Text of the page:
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What birds can I spot in Somerset during February?

An adult pair of Mallard Anas platyrhynchos cosy up for February <i>(Image: Photo: Ben Andrew)</i>
An adult pair of Mallard Anas platyrhynchos cosy up for February (Image: Photo: Ben Andrew)

This February the RSPB is encouraging everyone in Somerset to let nature be their Valentine – because by taking some time to reconnect with nature, you can help your physical and mental wellbeing and show yourself some much-needed love.

Great British Life: Glastonbury Tor overlooking reedbed and wetlands, RSPB Ham Wall Nature Reserve. Glastonbury Tor overlooking reedbed and wetlands, RSPB Ham Wall Nature Reserve. (Image: Colin Wilkinson)

A walk hand-in-hand

Winter’s cold can make us want to hibernate under a blanket with our favourite boxset or a good book. But February brings the promise of spring and beckons us to shed some layers and explore local greenspaces.

Where better to explore than one of Somerset’s finest nature reserves, RSPB Ham Wall near Glastonbury. Despite the chilly weather the reserve is alive with the calls of numerous wintering ducks such as Wigeon and Teal.

These are accompanied by the more familiar Mallard and Gadwall, along with Shoveler, Pochard and Tufted Duck and the odd Pintail. Large groups of Lapwing add to the noise and action and perhaps you may see the wonderful Glossy Ibis – a frequent winter visitor.

Other winter visitors such as Fieldfare and Redwing are moving through the local area in the desperate search for food, while Siskins and Redpolls scour the tree lines in small flocks.

Although it feels like we are very much in the grip of winter, there are plenty of signs that spring is just around the corner with sunny spells bringing the first real bursts of bird song for the season.

Love is very much in the air already for some species. Great Crested Grebes can be spotted performing their elaborate courtship displays, mimicking each other’s head movements with a series of bobs and sways. You may even be lucky enough to witness “the weed dance” where both birds rise high in the water to present vegetation to each other as a gift to reinforce their pair bonds.

Elsewhere, Grey Herons can be seen carrying sticks and other vegetation to build their nesting platforms within the reedbeds. The very elegant Great White Egrets won’t be far behind.

Then comes the unmistakeable call of the male Bittern – the UK’s loudest bird. Known as a ‘boom’, the sound can travel up to 5km. It’s his way of attracting a female and it sounds like someone blowing over the top of a large milk bottle. Though there are only a few hundred Bitterns in the country, these secretive birds can be seen – and heard – in spring. Once heard, never forgotten.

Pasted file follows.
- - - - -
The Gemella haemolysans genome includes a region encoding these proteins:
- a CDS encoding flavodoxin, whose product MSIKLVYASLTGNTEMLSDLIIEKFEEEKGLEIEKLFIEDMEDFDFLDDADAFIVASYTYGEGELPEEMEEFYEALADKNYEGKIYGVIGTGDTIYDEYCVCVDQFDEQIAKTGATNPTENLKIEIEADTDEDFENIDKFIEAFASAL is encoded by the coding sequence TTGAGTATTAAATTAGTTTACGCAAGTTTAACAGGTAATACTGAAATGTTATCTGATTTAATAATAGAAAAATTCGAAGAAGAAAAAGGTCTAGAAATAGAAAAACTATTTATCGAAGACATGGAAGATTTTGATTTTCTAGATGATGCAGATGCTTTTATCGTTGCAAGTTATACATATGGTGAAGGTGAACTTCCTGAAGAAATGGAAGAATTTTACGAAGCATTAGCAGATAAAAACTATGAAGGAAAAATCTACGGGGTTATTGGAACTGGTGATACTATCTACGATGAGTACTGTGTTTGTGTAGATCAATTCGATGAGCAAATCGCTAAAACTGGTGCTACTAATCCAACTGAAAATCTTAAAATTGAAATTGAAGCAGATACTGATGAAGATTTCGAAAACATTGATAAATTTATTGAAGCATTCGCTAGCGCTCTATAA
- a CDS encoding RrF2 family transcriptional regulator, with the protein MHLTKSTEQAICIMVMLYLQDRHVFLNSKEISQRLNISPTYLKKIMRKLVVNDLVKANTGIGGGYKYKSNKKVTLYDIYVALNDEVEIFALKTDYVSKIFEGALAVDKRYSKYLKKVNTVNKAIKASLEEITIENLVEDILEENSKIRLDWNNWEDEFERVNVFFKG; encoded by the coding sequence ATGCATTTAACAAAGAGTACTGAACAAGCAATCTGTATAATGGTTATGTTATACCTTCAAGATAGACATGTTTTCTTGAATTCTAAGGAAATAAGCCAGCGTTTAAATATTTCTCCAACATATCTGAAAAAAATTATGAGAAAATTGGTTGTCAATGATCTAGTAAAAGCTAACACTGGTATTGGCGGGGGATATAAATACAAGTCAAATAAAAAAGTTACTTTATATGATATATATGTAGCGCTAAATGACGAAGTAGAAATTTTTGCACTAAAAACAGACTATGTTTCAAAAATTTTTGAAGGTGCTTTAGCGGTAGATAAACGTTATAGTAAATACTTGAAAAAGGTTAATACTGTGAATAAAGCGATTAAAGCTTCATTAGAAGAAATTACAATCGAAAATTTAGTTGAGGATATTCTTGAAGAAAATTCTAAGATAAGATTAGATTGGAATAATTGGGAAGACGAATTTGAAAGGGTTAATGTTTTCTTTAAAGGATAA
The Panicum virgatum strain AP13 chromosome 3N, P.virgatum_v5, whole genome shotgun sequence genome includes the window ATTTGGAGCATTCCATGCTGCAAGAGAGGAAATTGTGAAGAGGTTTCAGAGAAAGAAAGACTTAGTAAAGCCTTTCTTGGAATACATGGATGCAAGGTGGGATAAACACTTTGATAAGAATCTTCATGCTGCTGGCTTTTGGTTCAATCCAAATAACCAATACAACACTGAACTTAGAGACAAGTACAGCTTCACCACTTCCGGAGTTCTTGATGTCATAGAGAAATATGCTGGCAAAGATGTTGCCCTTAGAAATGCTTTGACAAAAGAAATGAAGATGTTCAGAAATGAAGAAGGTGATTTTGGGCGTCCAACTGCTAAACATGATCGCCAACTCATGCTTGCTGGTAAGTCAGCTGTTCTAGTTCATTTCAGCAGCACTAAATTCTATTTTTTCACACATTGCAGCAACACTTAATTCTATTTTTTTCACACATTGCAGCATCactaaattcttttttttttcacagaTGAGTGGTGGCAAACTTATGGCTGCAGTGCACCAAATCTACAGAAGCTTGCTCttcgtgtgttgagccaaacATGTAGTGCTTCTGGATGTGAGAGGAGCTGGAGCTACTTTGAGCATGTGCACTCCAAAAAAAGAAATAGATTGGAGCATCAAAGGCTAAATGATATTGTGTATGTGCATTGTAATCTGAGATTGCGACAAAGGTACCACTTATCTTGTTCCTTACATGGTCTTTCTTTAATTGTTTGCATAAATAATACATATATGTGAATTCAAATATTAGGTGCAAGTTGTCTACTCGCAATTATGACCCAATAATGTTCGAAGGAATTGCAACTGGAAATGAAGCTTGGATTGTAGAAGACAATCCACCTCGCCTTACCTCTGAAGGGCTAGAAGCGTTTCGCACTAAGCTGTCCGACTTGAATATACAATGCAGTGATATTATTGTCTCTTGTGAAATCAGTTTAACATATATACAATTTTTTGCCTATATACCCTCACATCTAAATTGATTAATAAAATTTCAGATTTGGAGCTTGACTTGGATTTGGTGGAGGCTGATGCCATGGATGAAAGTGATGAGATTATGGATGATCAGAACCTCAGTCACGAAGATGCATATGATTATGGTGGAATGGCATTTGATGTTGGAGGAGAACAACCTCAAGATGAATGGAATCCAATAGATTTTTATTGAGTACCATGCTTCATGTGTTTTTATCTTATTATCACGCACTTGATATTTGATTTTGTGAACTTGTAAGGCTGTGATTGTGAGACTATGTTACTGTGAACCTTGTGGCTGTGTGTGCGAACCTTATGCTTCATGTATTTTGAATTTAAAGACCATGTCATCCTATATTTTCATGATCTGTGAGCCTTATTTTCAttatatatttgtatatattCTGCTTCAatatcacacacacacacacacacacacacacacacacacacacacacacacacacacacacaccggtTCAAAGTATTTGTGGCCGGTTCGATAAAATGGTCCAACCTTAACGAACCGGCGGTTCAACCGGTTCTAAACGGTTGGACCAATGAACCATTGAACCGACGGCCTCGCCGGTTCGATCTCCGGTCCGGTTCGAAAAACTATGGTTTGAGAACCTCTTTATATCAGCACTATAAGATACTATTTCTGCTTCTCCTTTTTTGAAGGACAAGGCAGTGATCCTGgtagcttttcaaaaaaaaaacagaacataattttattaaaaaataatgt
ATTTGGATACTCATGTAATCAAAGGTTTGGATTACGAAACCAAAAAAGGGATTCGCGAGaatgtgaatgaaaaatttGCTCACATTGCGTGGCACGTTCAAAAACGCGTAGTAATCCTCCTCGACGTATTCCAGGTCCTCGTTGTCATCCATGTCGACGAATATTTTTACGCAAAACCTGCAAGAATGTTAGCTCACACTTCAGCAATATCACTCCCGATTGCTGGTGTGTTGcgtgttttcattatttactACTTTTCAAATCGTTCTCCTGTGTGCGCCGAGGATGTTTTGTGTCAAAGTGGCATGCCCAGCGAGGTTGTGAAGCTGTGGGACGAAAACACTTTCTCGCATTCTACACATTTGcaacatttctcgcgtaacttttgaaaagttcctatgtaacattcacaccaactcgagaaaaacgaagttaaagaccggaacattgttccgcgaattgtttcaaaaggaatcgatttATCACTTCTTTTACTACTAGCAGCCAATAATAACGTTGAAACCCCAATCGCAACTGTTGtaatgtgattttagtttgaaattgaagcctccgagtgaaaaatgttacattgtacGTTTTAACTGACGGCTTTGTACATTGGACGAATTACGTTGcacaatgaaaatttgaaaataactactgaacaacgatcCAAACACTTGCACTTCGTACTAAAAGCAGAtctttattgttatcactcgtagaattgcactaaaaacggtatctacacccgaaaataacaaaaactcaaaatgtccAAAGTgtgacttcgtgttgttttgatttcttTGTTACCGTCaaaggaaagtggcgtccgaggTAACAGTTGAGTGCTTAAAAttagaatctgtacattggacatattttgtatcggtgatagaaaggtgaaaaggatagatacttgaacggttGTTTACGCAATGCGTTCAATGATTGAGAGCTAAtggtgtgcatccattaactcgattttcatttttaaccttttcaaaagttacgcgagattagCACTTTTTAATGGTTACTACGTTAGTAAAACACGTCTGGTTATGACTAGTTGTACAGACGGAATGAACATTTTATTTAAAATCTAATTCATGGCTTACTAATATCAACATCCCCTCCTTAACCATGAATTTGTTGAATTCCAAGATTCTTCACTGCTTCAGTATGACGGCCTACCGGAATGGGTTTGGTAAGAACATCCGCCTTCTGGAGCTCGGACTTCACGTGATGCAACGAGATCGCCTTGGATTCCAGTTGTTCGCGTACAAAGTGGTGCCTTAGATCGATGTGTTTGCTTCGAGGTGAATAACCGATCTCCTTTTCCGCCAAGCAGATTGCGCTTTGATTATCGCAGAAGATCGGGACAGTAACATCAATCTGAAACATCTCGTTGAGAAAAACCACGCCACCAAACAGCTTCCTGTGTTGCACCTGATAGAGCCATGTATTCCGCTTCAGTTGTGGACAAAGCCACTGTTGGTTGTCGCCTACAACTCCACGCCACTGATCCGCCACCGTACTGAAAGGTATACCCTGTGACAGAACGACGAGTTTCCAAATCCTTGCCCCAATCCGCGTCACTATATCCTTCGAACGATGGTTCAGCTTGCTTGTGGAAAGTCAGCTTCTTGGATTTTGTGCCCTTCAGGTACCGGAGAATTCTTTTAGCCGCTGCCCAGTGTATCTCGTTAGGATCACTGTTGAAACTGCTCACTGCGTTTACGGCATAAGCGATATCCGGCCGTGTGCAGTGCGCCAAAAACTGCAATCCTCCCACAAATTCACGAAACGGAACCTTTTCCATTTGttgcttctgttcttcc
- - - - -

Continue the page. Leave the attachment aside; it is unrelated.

Formerly a peat extraction site, RSPB Ham Wall was designed and built to become a brilliant home for these booming birds. In 1997 Bittern numbers in the UK had reached a low of only 11 booming males. Through dedicated research and conservation work by the RSPB, partners, and volunteers, by 2017, Bittern numbers across the whole of the Avalon Marshes reached 42 booming males. The RSPB Ham Wall bitterns are now spreading out and helping to populate other Bittern friendly reedbeds around the UK. It seems we’ve created a booming bittern factory in the heart of Somerset.

Marsh Harriers are also courting and beginning to pair off in readiness of a new breeding season – their sky dancing rituals are a sight to behold.

Find out more about RSPB Ham Wall at: rspb.org.uk/hamwall

Great British Life: Great crested grebe Podiceps cristatus, adult pair undertaking courtship display Great crested grebe Podiceps cristatus, adult pair undertaking courtship display (Image: Ben Andrew)

Sweet serenade

Since medieval times, folklore has suggested that Valentine’s Day is the date when birds start to sing and attract a mate. By the end of February, the volume is amplified in the bird world as they start to defend their territories and pair up. Listening to birdsong can be incredibly uplifting, it can cut through the noise in our heads and ground us in a special connection with nature. It’s a chance to pause, take a deep breath, and savour a moment just for you.

Listen out in your neighbourhood for:

• Robin - gurgles and trickles, with a watery feel

• Great tit – sounds like ‘teacher teacher teacher’, see-sawing between two notes of the same pitch

• Chaffinch - ten notes dropping down the scale and finishing with a theatrical flourish

• Song thrush – Loud and confident, with a ‘repeat and move on’ structure that is so different from any other common bird

Because the trees are bare at this time of year it’s easier to identify the different songsters, so it’s a great opportunity to start learning birdsong. he RSPB have bird A-Z guides, books and CD's available online

Great British Life: Redwing Turdus iliacus are winter visitors to Ham Wall as they search for food this winter. Redwing Turdus iliacus are winter visitors to Ham Wall as they search for food this winter. (Image: Ben Andrew)

A cosy home for two

After nature has put all this effort into wooing you – long walks, live music, even flowers, show some green love in return and make a little space for nature in your heart and home by installing a nestbox.

National Nestbox Week runs from 14-21 February and it’s a fantastic way to help your garden birds as they gear up for a busy breeding season in March. You don’t need a lot of outdoor space, just the right positioning and clear flight paths to the nestbox.

Happy Valentine’s Day from the team at RSPB Somerset. We hope this is the start of a beautiful relationship between yourself and nature, which lasts a lifetime, and we’ll see you on our Somerset nature reserves soon.



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